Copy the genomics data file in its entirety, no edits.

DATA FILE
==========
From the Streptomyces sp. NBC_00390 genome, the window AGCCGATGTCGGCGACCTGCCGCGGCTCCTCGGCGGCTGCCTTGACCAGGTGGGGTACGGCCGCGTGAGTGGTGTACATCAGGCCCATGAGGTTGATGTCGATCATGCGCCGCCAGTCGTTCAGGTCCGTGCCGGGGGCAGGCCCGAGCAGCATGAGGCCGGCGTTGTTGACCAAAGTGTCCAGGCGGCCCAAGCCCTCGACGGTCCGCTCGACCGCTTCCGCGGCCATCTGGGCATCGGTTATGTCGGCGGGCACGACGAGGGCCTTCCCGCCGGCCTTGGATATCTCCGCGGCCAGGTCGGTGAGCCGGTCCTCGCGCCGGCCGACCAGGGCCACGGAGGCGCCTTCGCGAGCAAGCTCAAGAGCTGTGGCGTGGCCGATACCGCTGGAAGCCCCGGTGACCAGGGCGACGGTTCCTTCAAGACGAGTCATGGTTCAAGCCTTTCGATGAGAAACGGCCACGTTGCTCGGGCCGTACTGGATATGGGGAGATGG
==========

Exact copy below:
From the Streptomyces sp. NBC_00390 genome, the window AGCCGATGTCGGCGACCTGCCGCGGCTCCTCGGCGGCTGCCTTGACCAGGTGGGGTACGGCCGCGTGAGTGGTGTACATCAGGCCCATGAGGTTGATGTCGATCATGCGCCGCCAGTCGTTCAGGTCCGTGCCGGGGGCAGGCCCGAGCAGCATGAGGCCGGCGTTGTTGACCAAAGTGTCCAGGCGGCCCAAGCCCTCGACGGTCCGCTCGACCGCTTCCGCGGCCATCTGGGCATCGGTTATGTCGGCGGGCACGACGAGGGCCTTCCCGCCGGCCTTGGATATCTCCGCGGCCAGGTCGGTGAGCCGGTCCTCGCGCCGGCCGACCAGGGCCACGGAGGCGCCTTCGCGAGCAAGCTCAAGAGCTGTGGCGTGGCCGATACCGCTGGAAGCCCCGGTGACCAGGGCGACGGTTCCTTCAAGACGAGTCATGGTTCAAGCCTTTCGATGAGAAACGGCCACGTTGCTCGGGCCGTACTGGATATGGGGAGATGG